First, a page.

Account for the Rise of Power of Mao Zedong

Authors Avatar by peterealdoc (student)

Account for the Rise of Power of Mao Zedong

‘Few have exercised more power, personal and political, than Mao Zedong’. Salisbury’s opinion is a matter of little historical debate as the effects of Mao Zedong’s rise to power have been felt in all countries around the world. To create a Communist State in a country like China, with one of history’s oldest imperial traditions, from a Civil War where the Guomindang, Mao’s Nationalist Rivals, were superior to the Communists in terms of manpower, materiel, foreign aid to fund their war machine and international recognition as the legitimate Chinese Government, was a seemingly impossible task. Nevertheless, growing up in conditions where traditional Confucian Chinese values first began to be questioned enabled Mao to develop a political skill, a ruthless determination and a recognition of the peasants as a potential revolutionary force, from which the demagogue was able to successfully establish Soviets in Jiangxi and Yanan, an integral step in his rise to power. These Soviets were created according to Four Points of essential Sino-Marxist philosophy, namely the importance of political indoctrination, creating unity between the people and the Chinese Communist Party, creating unity between the people and the army, and most crucially the development of a mobile warfare strategy. It was this development of incredibly effective guerrilla war tactics combined with Mao’s flexibility and pragmatism that aided his rise to power, however such a feat as the establishment of a Chinese Communist State could never have been accomplished had it not been for the numerous economic, militaristic, political and personal failures of Chiang Kai Shek, leader of both the Guomindang and of the rapidly declining China.

Dissatisfaction and disappointment were rife in China, as the common feeling that China had been betrayed by its leaders rose while Mao grew up in the era of a falling imperial family and hostile warlords, and the conditions created where people were more inclined towards radicalism catalysed his rise to power.  The Chinese had experienced military humiliations throughout the late nineteenth century in the form of the Opium Wars and the Boxer Rising, yet it was the May the Fourth Movement that was ‘the spark that politicised a generation into political activity’, being later recorded in official CCP records as ‘part of the World Proletarian Revolution’. Part of this politicised generation was Mao, one of the increasing minority rejecting Confucianism and the social order it instructed. Growing up in a peasant family himself, Mao experienced firsthand the overwhelming taxes imposed upon peasants as well as the austere interest rates demanded by money lenders, some as impossible as 100% interest to be repaid in a matter of months. This experience, coupled with the influence of his employer at the library where he worked, Li Dazhao, who’s views on the peasantry as a potential revolutionary force Mao would later act upon, coupled with cutting edge literature such as Ibsen’s A Doll’s House which presented a modern view on women that also later became Communist policy, helped inspire the man Hollingworth describes as ‘a natural born rebel’ to do exactly that; rebel and join the fledgling Communist party and begin his rise to power.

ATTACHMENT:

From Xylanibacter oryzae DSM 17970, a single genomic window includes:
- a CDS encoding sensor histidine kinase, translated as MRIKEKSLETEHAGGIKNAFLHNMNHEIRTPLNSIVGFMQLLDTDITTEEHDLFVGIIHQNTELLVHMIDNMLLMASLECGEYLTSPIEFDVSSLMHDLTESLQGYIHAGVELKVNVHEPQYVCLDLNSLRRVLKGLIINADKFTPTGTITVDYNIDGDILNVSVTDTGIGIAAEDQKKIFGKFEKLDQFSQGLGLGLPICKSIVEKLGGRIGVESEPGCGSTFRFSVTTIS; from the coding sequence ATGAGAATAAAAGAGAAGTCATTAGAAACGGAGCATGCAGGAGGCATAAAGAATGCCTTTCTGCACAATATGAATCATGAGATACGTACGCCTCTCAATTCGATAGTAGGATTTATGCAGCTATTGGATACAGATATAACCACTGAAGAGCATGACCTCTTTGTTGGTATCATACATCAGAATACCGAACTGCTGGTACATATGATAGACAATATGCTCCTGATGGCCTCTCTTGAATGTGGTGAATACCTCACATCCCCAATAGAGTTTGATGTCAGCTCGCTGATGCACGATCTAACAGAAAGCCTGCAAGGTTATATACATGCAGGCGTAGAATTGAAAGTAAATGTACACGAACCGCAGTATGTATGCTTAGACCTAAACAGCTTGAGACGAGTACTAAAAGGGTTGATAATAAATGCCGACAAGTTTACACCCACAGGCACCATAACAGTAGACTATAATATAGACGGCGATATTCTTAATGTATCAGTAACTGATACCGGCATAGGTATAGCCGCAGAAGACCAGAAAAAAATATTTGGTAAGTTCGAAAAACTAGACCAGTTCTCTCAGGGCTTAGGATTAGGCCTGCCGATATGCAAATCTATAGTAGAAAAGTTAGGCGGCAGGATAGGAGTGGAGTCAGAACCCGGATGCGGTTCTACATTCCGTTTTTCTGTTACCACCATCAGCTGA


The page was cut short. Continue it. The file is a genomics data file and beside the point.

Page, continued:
Although by no means the undisputable leader of the CCP at the time of the Jiangxi Soviet, a symbol of how successful Communism could be, it was down to the Sino-Marxist principles that Mao developed that its successful rise to power was ensured; by 1934 there were an estimated 2-4 million people in Jiangxi as well as over 100,000 troops. The first of Mao’s Four Points was the importance of political indoctrination, which advocated winning over the hearts and minds of peasants. The reason for this was that Mao wanted people to be loyal to the ideology of his party and not just to its leader, as he suspected the case was with the GMD. In order to achieve this Point, Mao embarked upon a campaign of propaganda, surrounding the peasants with posters, radio and suchlike to exaggerate and publicise the failings of Chiang Kai Shek and the GMD as well as to recruit more peasants for the Red Army. Terror was also used to achieve political indoctrination, with numerous rectification campaigns that would later characterise Communist Rule, and the Futian indecent of 1940 evidencing Mao’s ruthless nature. Nevertheless, these campaigns were largely successful and established Mao himself as an exceptional political thinker.

Join now!

The second of Mao’s Four Points, creating unity between the people and the party, was also a crucial step in securing his rise to power. Mao was acutely aware of the disparity between the ruling class and the peasants, and worked towards the party being seen as champions of the peasants, presenting a sharp contrast to the GMD who seemed to have little concern for the plight of peasants.  In order to unite the people with the CCP, Mao’s cult of personality was developed, enabling him personally to be associated with providing for the peasantry and indeed CCP philosophy was ...

This is a preview of the whole essay